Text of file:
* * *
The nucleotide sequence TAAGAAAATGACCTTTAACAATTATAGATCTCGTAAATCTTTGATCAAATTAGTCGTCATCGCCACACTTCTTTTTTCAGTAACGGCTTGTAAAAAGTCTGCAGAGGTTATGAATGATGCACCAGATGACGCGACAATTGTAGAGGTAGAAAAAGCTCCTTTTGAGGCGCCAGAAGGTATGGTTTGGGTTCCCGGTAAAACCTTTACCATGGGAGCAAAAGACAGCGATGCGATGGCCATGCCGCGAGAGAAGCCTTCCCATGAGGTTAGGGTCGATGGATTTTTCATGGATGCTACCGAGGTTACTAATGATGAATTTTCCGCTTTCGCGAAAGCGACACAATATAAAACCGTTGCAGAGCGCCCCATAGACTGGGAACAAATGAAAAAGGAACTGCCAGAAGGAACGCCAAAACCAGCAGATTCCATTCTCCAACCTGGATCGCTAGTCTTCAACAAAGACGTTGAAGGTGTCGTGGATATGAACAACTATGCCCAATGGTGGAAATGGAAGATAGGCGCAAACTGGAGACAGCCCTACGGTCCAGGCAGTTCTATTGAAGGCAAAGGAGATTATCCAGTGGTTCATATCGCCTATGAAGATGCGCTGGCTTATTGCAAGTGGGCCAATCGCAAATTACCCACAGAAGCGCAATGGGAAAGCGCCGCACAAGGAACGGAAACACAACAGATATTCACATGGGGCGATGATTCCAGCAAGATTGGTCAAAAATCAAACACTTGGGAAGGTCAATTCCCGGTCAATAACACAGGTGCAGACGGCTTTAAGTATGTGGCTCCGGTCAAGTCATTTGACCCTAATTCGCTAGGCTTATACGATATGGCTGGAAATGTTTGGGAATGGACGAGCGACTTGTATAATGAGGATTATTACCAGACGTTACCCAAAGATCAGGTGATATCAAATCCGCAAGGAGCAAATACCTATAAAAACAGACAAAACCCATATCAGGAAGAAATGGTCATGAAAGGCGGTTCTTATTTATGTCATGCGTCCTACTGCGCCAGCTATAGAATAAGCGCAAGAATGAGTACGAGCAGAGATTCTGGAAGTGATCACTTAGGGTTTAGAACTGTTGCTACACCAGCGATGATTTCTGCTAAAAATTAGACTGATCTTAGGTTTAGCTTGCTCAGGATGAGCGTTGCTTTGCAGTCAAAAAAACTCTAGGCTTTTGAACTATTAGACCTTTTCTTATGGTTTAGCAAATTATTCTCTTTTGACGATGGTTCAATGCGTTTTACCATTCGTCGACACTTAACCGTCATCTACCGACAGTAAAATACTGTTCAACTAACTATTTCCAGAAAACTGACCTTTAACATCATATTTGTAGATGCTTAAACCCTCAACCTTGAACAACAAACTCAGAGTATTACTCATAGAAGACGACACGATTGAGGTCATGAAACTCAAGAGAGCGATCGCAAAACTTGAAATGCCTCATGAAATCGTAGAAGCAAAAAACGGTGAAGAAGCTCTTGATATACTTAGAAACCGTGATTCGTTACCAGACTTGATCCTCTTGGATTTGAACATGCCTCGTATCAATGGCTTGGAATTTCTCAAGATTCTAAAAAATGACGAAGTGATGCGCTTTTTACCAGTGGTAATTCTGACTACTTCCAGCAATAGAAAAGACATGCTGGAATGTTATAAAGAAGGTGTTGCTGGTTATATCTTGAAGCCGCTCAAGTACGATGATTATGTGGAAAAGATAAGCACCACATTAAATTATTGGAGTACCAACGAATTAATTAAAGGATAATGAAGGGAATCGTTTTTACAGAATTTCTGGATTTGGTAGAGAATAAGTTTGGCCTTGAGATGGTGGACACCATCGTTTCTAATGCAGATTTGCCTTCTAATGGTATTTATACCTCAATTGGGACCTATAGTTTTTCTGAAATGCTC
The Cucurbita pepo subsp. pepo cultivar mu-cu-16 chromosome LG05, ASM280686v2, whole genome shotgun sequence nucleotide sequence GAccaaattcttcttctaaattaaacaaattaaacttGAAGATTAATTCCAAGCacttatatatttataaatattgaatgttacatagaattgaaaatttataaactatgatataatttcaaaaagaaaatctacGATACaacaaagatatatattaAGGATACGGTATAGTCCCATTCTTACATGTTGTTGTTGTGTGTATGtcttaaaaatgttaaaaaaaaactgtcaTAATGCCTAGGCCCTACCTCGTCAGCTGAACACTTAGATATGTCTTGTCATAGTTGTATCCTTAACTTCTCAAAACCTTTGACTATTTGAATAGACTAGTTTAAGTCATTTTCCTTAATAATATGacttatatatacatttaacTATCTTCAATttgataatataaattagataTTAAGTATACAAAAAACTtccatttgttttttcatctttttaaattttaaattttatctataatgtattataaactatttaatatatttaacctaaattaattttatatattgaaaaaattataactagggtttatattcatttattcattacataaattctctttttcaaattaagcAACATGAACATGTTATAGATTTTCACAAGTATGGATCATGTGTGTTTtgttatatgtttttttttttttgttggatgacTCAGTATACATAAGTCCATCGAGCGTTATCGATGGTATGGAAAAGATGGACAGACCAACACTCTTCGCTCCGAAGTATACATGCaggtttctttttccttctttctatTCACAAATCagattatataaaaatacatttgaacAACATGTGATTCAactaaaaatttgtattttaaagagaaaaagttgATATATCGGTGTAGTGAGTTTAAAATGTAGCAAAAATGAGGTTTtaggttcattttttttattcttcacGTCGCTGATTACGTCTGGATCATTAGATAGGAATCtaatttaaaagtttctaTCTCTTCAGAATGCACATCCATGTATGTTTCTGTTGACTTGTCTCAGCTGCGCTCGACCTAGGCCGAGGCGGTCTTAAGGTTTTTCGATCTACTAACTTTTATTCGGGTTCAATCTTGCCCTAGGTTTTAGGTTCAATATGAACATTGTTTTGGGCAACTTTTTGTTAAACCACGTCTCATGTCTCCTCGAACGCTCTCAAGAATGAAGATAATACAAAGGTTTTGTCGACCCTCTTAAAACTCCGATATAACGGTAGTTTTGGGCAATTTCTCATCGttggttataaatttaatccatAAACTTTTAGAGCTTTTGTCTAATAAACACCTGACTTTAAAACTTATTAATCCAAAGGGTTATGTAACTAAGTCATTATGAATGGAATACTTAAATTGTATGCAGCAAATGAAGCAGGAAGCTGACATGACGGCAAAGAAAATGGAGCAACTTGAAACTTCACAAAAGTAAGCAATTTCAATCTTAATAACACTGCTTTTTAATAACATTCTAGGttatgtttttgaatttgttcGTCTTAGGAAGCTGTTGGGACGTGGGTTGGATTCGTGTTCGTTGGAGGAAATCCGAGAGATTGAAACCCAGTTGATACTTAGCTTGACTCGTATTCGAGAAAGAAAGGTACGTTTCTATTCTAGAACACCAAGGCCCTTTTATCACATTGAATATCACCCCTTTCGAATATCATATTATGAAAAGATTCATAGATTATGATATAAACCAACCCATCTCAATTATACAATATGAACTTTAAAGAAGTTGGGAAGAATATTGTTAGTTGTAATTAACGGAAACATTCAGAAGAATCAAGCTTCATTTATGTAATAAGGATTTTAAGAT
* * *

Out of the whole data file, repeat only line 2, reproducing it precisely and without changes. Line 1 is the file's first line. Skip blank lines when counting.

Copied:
The Cucurbita pepo subsp. pepo cultivar mu-cu-16 chromosome LG05, ASM280686v2, whole genome shotgun sequence nucleotide sequence GAccaaattcttcttctaaattaaacaaattaaacttGAAGATTAATTCCAAGCacttatatatttataaatattgaatgttacatagaattgaaaatttataaactatgatataatttcaaaaagaaaatctacGATACaacaaagatatatattaAGGATACGGTATAGTCCCATTCTTACATGTTGTTGTTGTGTGTATGtcttaaaaatgttaaaaaaaaactgtcaTAATGCCTAGGCCCTACCTCGTCAGCTGAACACTTAGATATGTCTTGTCATAGTTGTATCCTTAACTTCTCAAAACCTTTGACTATTTGAATAGACTAGTTTAAGTCATTTTCCTTAATAATATGacttatatatacatttaacTATCTTCAATttgataatataaattagataTTAAGTATACAAAAAACTtccatttgttttttcatctttttaaattttaaattttatctataatgtattataaactatttaatatatttaacctaaattaattttatatattgaaaaaattataactagggtttatattcatttattcattacataaattctctttttcaaattaagcAACATGAACATGTTATAGATTTTCACAAGTATGGATCATGTGTGTTTtgttatatgtttttttttttttgttggatgacTCAGTATACATAAGTCCATCGAGCGTTATCGATGGTATGGAAAAGATGGACAGACCAACACTCTTCGCTCCGAAGTATACATGCaggtttctttttccttctttctatTCACAAATCagattatataaaaatacatttgaacAACATGTGATTCAactaaaaatttgtattttaaagagaaaaagttgATATATCGGTGTAGTGAGTTTAAAATGTAGCAAAAATGAGGTTTtaggttcattttttttattcttcacGTCGCTGATTACGTCTGGATCATTAGATAGGAATCtaatttaaaagtttctaTCTCTTCAGAATGCACATCCATGTATGTTTCTGTTGACTTGTCTCAGCTGCGCTCGACCTAGGCCGAGGCGGTCTTAAGGTTTTTCGATCTACTAACTTTTATTCGGGTTCAATCTTGCCCTAGGTTTTAGGTTCAATATGAACATTGTTTTGGGCAACTTTTTGTTAAACCACGTCTCATGTCTCCTCGAACGCTCTCAAGAATGAAGATAATACAAAGGTTTTGTCGACCCTCTTAAAACTCCGATATAACGGTAGTTTTGGGCAATTTCTCATCGttggttataaatttaatccatAAACTTTTAGAGCTTTTGTCTAATAAACACCTGACTTTAAAACTTATTAATCCAAAGGGTTATGTAACTAAGTCATTATGAATGGAATACTTAAATTGTATGCAGCAAATGAAGCAGGAAGCTGACATGACGGCAAAGAAAATGGAGCAACTTGAAACTTCACAAAAGTAAGCAATTTCAATCTTAATAACACTGCTTTTTAATAACATTCTAGGttatgtttttgaatttgttcGTCTTAGGAAGCTGTTGGGACGTGGGTTGGATTCGTGTTCGTTGGAGGAAATCCGAGAGATTGAAACCCAGTTGATACTTAGCTTGACTCGTATTCGAGAAAGAAAGGTACGTTTCTATTCTAGAACACCAAGGCCCTTTTATCACATTGAATATCACCCCTTTCGAATATCATATTATGAAAAGATTCATAGATTATGATATAAACCAACCCATCTCAATTATACAATATGAACTTTAAAGAAGTTGGGAAGAATATTGTTAGTTGTAATTAACGGAAACATTCAGAAGAATCAAGCTTCATTTATGTAATAAGGATTTTAAGAT